Once upon a time, a bankruptcy or foreclosure carried a huge negative stigma that attached to your credit history for between seven and 10 years. Since the mid-1990s, that stigma has lessened, aided by the difficulties in the national economy and housing market during the late 2000s. Bankruptcy and foreclosure have become unregrettable ways to gain a financial fresh start. When used for that purpose, a home buyer can qualify for a competitive mortgage in as little as two years after a bankruptcy, and three years after a foreclosure.
1)Check your credit report after bankruptcy discharge to make sure it is accurate and that all debts have been closed and discharged. Some creditors may continue to report collections and open accounts in default, which will continue to erode your score.
2) Make sure that official records, such as property deeds, court foreclosure actions, property tax records and your credit report, accurately record your foreclosure date. Lenders will count three years to the date before approving your next mortgage.
3) Keep any installment loans that survive bankruptcy open, such as student loans, and pay them on time.
4) Apply for a secured credit card as soon as possible–one that reports to one of the major credit reporting bureaus. These cards require you to hold an amount in an account and lend you up to a matching amount as a credit limit. Make small purchases regularly and pay them in full when the bill comes due.
5) Try for a high-interest rate unsecured credit card; a store credit card may be the easiest one to get. Negate the high interest rate by paying purchases off in full during the grace period. Never carry a balance of over 30 percent of your credit limit.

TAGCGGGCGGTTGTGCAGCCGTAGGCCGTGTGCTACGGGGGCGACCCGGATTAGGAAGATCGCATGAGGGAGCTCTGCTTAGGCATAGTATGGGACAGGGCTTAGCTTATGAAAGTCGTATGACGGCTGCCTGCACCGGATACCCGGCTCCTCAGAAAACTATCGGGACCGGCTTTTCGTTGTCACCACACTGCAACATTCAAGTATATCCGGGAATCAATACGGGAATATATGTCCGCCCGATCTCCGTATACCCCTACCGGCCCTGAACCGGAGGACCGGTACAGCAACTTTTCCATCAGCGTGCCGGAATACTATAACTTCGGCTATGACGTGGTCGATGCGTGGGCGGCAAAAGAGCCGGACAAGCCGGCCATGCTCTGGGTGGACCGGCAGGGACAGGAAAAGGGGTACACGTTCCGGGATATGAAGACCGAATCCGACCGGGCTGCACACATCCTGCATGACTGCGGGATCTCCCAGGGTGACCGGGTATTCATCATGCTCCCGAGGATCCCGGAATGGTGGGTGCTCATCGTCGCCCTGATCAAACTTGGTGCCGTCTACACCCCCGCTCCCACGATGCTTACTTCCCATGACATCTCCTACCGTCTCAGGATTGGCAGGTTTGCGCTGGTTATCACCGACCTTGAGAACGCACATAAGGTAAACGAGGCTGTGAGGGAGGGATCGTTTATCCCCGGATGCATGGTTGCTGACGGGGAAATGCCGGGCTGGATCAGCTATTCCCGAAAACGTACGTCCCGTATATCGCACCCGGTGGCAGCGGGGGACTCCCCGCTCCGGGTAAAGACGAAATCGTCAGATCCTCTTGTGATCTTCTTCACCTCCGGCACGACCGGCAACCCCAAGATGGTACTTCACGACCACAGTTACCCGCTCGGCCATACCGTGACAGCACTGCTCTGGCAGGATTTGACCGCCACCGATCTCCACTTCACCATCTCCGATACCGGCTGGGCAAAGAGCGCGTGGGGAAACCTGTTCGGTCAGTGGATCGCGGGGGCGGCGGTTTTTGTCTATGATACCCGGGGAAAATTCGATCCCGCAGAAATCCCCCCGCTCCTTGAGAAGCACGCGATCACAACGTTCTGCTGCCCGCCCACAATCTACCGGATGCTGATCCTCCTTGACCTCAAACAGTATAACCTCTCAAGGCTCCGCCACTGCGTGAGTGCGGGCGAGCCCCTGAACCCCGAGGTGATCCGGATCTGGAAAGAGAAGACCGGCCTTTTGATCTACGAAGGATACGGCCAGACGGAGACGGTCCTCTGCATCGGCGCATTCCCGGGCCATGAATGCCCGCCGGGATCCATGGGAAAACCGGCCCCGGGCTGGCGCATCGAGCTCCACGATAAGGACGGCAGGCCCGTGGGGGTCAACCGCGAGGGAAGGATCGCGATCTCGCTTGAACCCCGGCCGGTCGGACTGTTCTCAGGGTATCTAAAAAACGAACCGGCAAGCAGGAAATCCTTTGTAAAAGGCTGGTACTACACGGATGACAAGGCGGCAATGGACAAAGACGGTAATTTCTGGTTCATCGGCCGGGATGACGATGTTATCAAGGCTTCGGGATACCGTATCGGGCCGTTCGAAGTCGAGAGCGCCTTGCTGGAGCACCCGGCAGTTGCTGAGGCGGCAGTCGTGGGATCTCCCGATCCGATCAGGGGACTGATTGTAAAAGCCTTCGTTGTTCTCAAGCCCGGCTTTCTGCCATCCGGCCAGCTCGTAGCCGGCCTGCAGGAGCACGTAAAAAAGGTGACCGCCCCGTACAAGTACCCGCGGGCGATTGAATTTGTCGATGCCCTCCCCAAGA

6) Take out a loan on your next large purchase, such as a car, even if it is at a very high interest rate. Scale down the amount of your purchase to ensure that you can easily afford the payment. Making timely payments, and paying the loan down faster than agreed through larger payments, will show that you have learned your lesson and can handle debt more responsibly now.
7) Check your credit report periodically for errors and the reappearance of past â€œzombie debtâ€–old debts purchased by collection agencies and reopened. If the debt is less than seven years old, make reasonable repayment arrangements whenever possible to stop the negative reporting and further damage to your credit. Consult a reputable credit counseling agency on how to deal with a debt that is more than seven years old.
8) Apply for an FHA or VA mortgage after the proper waiting period is over and you have reestablished a clean credit history. Be prepared to explain why your financial difficulties occurred, as well as what you have done and plan to do to avoid it happening again.